Before the games, there are three places that most fans venture to that are all in the same general area. Sally’s Saloon and Eatery is the biggest hangout of the three. Like the others, it’s just a few blocks from Mariucci Arena and is a typical sports bar. It gets very busy before the games but is big enough to accommodate the hockey crowd. However, it can get very packed if the campus has another event going on that day. The menu is limited on gamedays but is still very solid. It’s a tad spendy, but the atmosphere is what keeps people coming back over the years.

Down the street a bit you’ll find Big Ten Restaurant & Bar. This place gets packed as well, but mainly because it’s very small compared to Sally’s. Big 10 is known for their subs, which are excellent. They have a much better selection of beer on tap, if that’s your thing.

Stub and Herbs is the other of the mainstays for pregaming. Featuring both an upper and lower level, there’s nothing overly special about it, but they have a lot of room and your traditional bar food.

If you’re looking to have some fun at night, The Library is the most popular bar on campus after dark. It gets very packed with the ‘hip and trendy’ crowd, but they have good specials on the weekend and the “scenery” is nice. And yes, it’s about two blocks away from the infamous Blarney Pub and Grill.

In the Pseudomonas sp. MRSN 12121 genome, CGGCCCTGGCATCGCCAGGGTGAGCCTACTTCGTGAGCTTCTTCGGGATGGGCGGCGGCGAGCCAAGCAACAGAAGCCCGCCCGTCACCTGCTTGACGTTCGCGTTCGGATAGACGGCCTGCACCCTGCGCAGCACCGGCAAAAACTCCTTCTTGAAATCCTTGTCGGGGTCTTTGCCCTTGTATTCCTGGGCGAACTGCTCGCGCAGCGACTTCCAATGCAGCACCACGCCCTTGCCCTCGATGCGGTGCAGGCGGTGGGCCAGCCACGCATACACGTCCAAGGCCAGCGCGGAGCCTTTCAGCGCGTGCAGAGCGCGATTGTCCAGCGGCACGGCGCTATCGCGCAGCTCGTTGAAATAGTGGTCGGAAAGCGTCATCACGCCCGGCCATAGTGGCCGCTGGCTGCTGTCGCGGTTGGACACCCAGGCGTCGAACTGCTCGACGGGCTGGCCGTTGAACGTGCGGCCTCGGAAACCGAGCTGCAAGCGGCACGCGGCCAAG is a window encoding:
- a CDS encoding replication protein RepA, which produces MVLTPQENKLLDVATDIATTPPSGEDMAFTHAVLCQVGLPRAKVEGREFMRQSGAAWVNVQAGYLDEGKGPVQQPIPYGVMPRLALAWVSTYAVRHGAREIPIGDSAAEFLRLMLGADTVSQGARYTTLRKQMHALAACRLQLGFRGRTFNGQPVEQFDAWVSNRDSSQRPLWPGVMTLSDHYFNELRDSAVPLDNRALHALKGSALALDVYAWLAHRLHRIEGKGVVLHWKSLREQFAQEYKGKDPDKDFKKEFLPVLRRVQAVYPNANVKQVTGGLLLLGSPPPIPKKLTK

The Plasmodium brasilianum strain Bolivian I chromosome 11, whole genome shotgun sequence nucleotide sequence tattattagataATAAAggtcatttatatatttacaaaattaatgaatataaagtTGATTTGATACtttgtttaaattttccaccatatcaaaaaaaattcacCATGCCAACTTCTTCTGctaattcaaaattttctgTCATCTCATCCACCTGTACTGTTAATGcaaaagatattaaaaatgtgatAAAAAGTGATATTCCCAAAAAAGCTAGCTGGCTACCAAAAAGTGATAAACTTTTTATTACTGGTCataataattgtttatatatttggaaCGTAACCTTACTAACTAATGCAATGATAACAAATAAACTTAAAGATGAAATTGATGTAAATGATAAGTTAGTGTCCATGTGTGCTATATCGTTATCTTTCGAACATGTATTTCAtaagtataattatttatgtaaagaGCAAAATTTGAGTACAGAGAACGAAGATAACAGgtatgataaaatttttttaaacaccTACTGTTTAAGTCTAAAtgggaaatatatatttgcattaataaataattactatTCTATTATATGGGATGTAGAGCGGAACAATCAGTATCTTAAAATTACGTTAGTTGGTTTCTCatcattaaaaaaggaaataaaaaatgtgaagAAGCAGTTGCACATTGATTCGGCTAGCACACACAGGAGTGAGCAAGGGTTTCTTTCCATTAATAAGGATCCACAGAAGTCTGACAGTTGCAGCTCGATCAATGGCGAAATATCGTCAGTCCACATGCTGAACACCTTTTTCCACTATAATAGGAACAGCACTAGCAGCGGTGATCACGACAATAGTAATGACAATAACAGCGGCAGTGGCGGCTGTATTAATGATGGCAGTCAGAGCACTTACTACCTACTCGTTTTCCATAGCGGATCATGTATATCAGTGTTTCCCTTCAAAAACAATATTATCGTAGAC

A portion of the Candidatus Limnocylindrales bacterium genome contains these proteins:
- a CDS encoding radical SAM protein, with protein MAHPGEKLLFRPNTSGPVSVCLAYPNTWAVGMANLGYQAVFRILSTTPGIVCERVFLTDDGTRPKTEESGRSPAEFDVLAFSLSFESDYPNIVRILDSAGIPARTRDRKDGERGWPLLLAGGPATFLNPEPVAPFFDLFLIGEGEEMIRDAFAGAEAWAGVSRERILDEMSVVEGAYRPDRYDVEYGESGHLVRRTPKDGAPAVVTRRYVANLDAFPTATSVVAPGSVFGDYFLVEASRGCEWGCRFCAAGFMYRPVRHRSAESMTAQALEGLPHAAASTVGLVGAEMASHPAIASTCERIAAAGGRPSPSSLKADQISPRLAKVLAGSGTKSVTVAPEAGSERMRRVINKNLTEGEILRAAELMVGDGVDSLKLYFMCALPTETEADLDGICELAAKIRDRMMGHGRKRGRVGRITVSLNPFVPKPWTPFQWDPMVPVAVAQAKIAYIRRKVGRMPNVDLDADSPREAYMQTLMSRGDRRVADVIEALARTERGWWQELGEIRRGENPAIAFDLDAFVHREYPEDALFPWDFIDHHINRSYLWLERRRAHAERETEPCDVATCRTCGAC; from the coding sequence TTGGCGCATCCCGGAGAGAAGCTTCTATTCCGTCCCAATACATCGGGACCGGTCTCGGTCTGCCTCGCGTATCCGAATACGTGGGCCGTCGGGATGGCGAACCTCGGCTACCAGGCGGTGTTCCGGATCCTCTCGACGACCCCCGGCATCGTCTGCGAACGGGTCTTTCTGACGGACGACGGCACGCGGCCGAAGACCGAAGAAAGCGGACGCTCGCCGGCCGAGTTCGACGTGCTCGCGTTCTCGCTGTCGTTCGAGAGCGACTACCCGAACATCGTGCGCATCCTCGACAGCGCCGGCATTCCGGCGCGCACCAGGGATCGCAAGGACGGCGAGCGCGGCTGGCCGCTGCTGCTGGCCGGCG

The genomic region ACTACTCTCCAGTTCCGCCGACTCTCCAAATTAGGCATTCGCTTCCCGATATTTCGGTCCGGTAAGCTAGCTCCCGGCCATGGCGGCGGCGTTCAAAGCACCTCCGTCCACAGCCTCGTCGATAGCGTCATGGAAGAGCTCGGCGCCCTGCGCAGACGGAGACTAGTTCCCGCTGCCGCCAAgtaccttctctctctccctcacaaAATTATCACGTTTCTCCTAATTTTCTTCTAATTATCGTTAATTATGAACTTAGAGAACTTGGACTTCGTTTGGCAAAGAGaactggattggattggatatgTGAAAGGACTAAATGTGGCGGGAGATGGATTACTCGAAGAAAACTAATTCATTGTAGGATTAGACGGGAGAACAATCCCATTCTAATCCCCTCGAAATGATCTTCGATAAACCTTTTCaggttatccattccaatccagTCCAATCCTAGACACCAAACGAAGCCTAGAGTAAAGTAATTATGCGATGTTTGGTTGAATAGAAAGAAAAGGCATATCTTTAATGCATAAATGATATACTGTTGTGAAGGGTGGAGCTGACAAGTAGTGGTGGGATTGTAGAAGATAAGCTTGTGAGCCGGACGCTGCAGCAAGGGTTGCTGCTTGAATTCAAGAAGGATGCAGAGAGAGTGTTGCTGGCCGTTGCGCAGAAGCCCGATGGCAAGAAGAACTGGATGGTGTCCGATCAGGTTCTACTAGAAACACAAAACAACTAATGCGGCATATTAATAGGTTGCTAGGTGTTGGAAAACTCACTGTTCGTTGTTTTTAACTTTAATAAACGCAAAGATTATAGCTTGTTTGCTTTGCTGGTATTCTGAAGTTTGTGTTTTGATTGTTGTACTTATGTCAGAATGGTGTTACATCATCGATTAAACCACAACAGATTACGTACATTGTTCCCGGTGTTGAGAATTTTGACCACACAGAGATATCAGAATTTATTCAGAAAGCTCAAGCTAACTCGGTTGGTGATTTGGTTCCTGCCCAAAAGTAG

Finally, if you’re looking for a late-night snack after your do some bar-hopping, Burrito Loco, which is adjacent to The Library, is where you’ll want to go. They are open well past bar close and it is the place to go for after hours food.

City Experience

There are quite a few things to do in the Twin Cities area. In the fall, Viking and Gopher football games could kill some time on a Saturday or Sunday afternoon. The Wild start up in early October, which would make for a good time in St. Paul on a Thursday or Sunday. Out-of-towners like to frequent the Mall of America as well if they’ve never been to the Twin Cities area.